Bank to convert Fed deposits
Emirates NBD is to seek shareholder ratification to convert half of the deposits it received from the Ministry of Finance last year to Tier 2 capital.
"This option will not result in any issuance of equity shares to the Ministry of Finance. This conversion option was offered to all UAE banks as part of the original Dh50 billion deposits injection by the ministry last year," a statement issued by the bank said.
The bank's Chief Financial Officer, Danjay Uppal, said the bank had received the largest slice of federal deposits from a pool of Dh50 billion, in two tranches of Dh6.3bn at a rate of 4.5 per cent.
He said: "The immediate plan before us is to convert only one tranche which will boost the regulatory capital base of the bank by Dh6.3bn which will in turn help improve the capital adequacy ratio (CAR) of the bank to a very comfortable level."
The move gains significance at a time when Central Bank Governor Sultan bin Nasser Al Suwaidi stressed the need to further improve the current CAR levels of the banks. The conversion will give the bank a thicker safety cushion to absorb shocks, an option likely to be exercised by many UAE banks, Uppal said. "This is not really a bailout. I see this as systemic support. I would consider it a bailout when the Central Bank is injecting money into the bank to support it."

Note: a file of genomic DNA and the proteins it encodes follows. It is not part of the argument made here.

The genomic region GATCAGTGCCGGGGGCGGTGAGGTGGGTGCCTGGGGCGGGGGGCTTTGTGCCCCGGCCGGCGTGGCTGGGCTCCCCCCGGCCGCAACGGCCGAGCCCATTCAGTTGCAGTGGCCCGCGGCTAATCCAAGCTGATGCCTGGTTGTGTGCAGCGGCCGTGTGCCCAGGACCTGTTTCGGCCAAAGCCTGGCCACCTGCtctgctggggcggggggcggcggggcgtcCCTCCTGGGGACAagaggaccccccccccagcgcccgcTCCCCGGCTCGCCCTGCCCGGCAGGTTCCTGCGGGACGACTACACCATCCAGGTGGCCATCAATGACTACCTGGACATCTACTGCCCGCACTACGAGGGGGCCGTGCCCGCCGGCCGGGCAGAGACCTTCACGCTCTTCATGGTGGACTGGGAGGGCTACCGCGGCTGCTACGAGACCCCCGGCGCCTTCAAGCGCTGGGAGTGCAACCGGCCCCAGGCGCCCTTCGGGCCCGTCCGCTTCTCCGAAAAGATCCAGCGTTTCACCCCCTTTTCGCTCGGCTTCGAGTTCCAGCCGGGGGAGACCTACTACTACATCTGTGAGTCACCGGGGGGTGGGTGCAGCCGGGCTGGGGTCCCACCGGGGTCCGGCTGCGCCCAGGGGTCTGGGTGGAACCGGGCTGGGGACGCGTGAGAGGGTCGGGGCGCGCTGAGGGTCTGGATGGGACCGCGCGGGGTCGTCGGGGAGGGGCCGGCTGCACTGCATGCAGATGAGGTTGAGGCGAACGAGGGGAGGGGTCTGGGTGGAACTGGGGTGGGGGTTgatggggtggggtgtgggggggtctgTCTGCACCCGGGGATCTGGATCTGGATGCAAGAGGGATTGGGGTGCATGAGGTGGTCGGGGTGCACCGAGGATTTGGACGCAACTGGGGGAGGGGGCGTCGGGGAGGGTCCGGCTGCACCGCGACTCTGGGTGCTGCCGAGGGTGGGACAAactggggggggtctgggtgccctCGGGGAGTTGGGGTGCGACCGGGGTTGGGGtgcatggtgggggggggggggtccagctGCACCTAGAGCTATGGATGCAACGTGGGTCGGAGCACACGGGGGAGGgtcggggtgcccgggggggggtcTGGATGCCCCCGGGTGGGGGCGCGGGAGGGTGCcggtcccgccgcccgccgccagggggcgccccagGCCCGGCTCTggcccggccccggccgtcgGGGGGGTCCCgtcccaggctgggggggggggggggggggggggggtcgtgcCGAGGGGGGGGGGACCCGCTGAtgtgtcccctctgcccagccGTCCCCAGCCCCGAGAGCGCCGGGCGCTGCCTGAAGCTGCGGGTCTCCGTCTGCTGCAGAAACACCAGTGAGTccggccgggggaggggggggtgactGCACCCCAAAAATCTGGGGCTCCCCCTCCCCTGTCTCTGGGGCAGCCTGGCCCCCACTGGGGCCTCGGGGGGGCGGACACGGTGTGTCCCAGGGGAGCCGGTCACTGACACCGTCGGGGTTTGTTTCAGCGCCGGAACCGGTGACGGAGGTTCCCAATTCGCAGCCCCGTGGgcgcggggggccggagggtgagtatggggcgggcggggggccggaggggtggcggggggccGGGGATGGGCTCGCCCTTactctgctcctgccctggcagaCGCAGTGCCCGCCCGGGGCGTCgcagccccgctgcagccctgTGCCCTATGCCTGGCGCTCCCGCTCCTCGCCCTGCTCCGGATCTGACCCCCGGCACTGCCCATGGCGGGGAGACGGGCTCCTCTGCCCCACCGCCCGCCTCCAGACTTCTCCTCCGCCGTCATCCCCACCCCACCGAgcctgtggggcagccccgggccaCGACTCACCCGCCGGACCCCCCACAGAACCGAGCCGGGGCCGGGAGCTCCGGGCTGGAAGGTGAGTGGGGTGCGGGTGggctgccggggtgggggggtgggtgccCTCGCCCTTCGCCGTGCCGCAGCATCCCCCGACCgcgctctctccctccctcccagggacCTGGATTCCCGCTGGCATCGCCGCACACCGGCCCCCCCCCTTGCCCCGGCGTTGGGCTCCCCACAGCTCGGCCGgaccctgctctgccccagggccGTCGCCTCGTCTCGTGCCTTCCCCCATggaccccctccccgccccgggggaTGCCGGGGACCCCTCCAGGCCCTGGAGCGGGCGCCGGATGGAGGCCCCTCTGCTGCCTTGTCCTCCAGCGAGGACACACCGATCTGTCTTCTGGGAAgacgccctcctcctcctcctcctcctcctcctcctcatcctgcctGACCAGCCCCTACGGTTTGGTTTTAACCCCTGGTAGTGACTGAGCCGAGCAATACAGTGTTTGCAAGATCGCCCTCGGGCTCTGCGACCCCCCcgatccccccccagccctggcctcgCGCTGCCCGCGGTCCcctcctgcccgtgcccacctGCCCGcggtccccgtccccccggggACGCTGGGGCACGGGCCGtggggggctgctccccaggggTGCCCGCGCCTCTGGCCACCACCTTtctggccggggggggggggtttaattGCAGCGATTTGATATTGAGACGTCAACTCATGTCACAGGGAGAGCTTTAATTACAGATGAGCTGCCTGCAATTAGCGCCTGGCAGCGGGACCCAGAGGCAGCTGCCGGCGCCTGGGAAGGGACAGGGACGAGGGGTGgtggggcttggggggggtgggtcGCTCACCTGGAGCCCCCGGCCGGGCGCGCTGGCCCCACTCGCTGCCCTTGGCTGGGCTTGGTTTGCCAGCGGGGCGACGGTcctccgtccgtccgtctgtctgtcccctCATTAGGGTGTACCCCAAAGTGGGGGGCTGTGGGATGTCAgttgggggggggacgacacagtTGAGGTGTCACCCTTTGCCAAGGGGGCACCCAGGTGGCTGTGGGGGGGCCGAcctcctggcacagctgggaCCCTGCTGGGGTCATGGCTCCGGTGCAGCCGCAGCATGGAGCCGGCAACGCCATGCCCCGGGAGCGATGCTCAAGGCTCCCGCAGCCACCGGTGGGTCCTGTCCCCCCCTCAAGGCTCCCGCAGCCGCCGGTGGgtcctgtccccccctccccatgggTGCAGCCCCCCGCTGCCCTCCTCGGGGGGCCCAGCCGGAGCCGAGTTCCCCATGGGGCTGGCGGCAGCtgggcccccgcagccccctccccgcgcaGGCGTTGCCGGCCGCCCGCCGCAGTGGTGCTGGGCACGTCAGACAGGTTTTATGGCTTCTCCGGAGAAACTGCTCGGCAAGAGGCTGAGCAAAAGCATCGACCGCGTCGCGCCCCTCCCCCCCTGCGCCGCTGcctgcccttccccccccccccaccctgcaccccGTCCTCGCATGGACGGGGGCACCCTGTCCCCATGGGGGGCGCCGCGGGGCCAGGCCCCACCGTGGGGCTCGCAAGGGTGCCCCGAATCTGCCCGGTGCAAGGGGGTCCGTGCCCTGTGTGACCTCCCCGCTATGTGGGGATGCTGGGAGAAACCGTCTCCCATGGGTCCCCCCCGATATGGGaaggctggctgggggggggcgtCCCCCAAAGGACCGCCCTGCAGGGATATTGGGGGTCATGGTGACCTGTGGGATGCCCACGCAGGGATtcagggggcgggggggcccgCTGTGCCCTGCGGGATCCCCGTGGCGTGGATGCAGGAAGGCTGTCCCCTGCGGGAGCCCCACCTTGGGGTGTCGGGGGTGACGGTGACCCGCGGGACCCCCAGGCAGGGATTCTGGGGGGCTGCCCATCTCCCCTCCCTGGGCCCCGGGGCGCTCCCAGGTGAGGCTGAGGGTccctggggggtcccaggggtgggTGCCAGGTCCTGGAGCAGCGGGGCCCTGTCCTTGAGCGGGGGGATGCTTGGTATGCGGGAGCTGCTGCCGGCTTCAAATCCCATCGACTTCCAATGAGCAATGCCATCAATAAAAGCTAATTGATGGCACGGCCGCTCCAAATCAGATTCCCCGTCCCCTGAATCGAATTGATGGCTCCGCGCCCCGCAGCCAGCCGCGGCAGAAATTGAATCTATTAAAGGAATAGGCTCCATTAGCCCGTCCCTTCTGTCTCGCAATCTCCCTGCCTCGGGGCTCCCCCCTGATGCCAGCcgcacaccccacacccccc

The conversion comes as UAE banks struggle to resume lending after the credit crisis hit the booming economies of the Gulf.
The bank, the largest in the UAE, received Dh12.6bn in federal deposits as part of a larger programme sponsored by the Ministry of Finance late last year to boost liquidity in the banking system.
Other official measures include a $20bn bonds issue by Dubai – a $10bn tranche of which was purchased by the Central Bank – a $4.4bn capital injection by Abu Dhabi into five of its banks.
The drive to boost lending includes a new committee set up by the UAE Central Bank, which has told banks to increase their capital adequacy ratio to a minimum of 11 per cent by June 30, and to a minimum of 12 per cent by June 30, 2010.
"We expect the banking crisis committee to address ways in which to ease liquidity conditions and kick-start bank lending," analysts at Standard Chartered Bank said in a note.
Uppal said the measures fit with those taken globally to counteract the financial crisis. (With inputs from agencies)
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